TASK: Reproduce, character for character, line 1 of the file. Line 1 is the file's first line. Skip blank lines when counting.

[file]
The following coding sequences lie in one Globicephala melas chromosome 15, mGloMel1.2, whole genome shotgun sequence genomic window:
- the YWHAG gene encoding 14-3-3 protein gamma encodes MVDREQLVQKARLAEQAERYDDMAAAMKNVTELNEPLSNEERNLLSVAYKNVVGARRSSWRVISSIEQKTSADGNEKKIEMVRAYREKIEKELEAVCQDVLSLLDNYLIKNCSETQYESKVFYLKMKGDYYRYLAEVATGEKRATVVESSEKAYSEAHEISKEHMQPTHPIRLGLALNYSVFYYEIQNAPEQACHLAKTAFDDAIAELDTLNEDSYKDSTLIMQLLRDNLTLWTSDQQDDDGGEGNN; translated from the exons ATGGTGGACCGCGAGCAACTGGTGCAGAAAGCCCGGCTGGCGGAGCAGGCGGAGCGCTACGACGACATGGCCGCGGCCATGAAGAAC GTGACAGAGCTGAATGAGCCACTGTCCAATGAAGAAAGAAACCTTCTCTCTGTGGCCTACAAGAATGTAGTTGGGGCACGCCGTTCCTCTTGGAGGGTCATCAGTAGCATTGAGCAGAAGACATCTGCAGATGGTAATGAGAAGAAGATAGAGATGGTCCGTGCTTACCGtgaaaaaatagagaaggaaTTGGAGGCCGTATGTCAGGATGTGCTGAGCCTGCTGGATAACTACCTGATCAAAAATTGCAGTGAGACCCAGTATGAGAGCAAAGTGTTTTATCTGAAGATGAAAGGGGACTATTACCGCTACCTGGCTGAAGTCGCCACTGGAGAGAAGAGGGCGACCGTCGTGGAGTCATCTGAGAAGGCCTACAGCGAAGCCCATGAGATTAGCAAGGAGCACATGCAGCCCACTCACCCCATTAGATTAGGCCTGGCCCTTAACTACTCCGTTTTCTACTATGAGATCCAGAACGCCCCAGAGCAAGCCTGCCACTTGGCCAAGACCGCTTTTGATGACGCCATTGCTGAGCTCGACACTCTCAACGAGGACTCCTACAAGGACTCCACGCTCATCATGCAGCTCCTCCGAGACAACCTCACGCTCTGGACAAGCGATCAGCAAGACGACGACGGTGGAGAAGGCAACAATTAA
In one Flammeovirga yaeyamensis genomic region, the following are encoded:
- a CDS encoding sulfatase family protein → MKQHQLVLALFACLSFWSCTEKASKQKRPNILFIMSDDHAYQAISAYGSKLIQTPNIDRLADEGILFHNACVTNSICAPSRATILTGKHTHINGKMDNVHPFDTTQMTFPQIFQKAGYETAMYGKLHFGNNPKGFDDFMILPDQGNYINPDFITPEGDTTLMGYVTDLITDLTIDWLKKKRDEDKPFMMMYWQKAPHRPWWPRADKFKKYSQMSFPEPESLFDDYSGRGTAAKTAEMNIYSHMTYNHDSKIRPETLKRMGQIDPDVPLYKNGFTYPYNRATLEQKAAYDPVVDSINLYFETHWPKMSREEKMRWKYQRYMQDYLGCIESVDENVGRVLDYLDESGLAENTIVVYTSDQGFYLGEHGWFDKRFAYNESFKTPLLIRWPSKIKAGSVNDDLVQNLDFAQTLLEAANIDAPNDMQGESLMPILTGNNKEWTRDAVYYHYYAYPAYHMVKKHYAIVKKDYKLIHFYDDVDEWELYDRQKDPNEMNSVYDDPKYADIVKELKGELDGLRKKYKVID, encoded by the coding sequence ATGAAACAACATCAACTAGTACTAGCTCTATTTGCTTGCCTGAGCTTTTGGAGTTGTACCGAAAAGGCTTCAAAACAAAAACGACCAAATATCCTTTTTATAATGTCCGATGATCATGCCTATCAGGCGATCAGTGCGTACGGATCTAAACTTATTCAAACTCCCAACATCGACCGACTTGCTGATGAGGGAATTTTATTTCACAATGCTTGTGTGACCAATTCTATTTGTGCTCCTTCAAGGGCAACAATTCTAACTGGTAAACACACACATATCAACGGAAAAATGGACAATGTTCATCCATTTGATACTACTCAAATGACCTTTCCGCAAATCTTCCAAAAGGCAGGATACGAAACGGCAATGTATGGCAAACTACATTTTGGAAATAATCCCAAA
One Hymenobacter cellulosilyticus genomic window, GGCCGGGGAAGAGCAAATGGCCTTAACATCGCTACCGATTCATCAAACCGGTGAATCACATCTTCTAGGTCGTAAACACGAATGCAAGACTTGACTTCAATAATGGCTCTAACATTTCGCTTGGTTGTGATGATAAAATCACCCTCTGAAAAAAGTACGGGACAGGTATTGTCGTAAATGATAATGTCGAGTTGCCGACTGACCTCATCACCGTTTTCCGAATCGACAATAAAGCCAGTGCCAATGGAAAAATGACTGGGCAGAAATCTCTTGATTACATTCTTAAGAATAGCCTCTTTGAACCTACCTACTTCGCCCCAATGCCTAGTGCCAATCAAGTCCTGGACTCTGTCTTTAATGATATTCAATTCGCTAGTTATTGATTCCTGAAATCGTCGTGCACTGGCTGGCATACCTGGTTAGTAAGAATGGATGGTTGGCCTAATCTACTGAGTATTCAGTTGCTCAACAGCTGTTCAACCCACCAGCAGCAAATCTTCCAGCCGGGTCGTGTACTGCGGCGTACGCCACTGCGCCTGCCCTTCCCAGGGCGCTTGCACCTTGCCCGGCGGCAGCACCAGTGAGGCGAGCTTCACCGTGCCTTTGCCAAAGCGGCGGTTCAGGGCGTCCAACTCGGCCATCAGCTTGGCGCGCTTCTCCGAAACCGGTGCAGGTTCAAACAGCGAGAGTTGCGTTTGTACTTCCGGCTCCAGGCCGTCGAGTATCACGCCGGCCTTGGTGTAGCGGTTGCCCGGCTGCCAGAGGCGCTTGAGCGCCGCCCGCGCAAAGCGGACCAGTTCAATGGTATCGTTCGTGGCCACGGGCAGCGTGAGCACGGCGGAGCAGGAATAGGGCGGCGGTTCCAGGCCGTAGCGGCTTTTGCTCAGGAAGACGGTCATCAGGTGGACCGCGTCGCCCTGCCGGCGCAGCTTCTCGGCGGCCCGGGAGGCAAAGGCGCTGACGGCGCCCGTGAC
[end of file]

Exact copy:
The following coding sequences lie in one Globicephala melas chromosome 15, mGloMel1.2, whole genome shotgun sequence genomic window: